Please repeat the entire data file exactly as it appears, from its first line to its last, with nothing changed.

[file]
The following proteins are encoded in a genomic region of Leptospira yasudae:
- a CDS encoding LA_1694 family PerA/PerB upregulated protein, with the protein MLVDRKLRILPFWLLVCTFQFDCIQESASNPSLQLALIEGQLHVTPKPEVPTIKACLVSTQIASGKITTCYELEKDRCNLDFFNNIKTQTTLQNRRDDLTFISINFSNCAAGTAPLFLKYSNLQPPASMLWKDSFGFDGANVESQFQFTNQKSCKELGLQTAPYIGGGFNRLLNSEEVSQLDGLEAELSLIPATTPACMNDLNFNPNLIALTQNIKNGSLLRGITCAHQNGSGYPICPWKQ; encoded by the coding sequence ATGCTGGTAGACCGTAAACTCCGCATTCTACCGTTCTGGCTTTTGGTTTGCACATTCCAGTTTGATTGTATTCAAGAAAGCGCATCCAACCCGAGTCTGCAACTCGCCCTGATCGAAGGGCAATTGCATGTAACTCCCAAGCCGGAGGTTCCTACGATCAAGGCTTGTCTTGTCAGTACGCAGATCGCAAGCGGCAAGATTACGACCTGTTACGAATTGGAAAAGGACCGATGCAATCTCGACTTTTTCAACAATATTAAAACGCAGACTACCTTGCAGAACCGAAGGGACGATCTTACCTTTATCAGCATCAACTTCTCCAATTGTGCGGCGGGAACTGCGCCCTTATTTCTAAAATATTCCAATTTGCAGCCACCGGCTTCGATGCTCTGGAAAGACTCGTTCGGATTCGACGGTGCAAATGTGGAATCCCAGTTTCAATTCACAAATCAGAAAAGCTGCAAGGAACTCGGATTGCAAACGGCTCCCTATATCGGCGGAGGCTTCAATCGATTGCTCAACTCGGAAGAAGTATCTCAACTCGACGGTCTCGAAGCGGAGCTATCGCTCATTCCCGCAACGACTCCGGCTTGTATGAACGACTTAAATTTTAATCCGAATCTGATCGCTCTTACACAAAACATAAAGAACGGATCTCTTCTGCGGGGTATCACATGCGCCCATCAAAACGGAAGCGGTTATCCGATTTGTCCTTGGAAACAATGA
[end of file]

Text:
The following proteins are encoded in a genomic region of Leptospira yasudae:
- a CDS encoding LA_1694 family PerA/PerB upregulated protein, with the protein MLVDRKLRILPFWLLVCTFQFDCIQESASNPSLQLALIEGQLHVTPKPEVPTIKACLVSTQIASGKITTCYELEKDRCNLDFFNNIKTQTTLQNRRDDLTFISINFSNCAAGTAPLFLKYSNLQPPASMLWKDSFGFDGANVESQFQFTNQKSCKELGLQTAPYIGGGFNRLLNSEEVSQLDGLEAELSLIPATTPACMNDLNFNPNLIALTQNIKNGSLLRGITCAHQNGSGYPICPWKQ; encoded by the coding sequence ATGCTGGTAGACCGTAAACTCCGCATTCTACCGTTCTGGCTTTTGGTTTGCACATTCCAGTTTGATTGTATTCAAGAAAGCGCATCCAACCCGAGTCTGCAACTCGCCCTGATCGAAGGGCAATTGCATGTAACTCCCAAGCCGGAGGTTCCTACGATCAAGGCTTGTCTTGTCAGTACGCAGATCGCAAGCGGCAAGATTACGACCTGTTACGAATTGGAAAAGGACCGATGCAATCTCGACTTTTTCAACAATATTAAAACGCAGACTACCTTGCAGAACCGAAGGGACGATCTTACCTTTATCAGCATCAACTTCTCCAATTGTGCGGCGGGAACTGCGCCCTTATTTCTAAAATATTCCAATTTGCAGCCACCGGCTTCGATGCTCTGGAAAGACTCGTTCGGATTCGACGGTGCAAATGTGGAATCCCAGTTTCAATTCACAAATCAGAAAAGCTGCAAGGAACTCGGATTGCAAACGGCTCCCTATATCGGCGGAGGCTTCAATCGATTGCTCAACTCGGAAGAAGTATCTCAACTCGACGGTCTCGAAGCGGAGCTATCGCTCATTCCCGCAACGACTCCGGCTTGTATGAACGACTTAAATTTTAATCCGAATCTGATCGCTCTTACACAAAACATAAAGAACGGATCTCTTCTGCGGGGTATCACATGCGCCCATCAAAACGGAAGCGGTTATCCGATTTGTCCTTGGAAACAATGA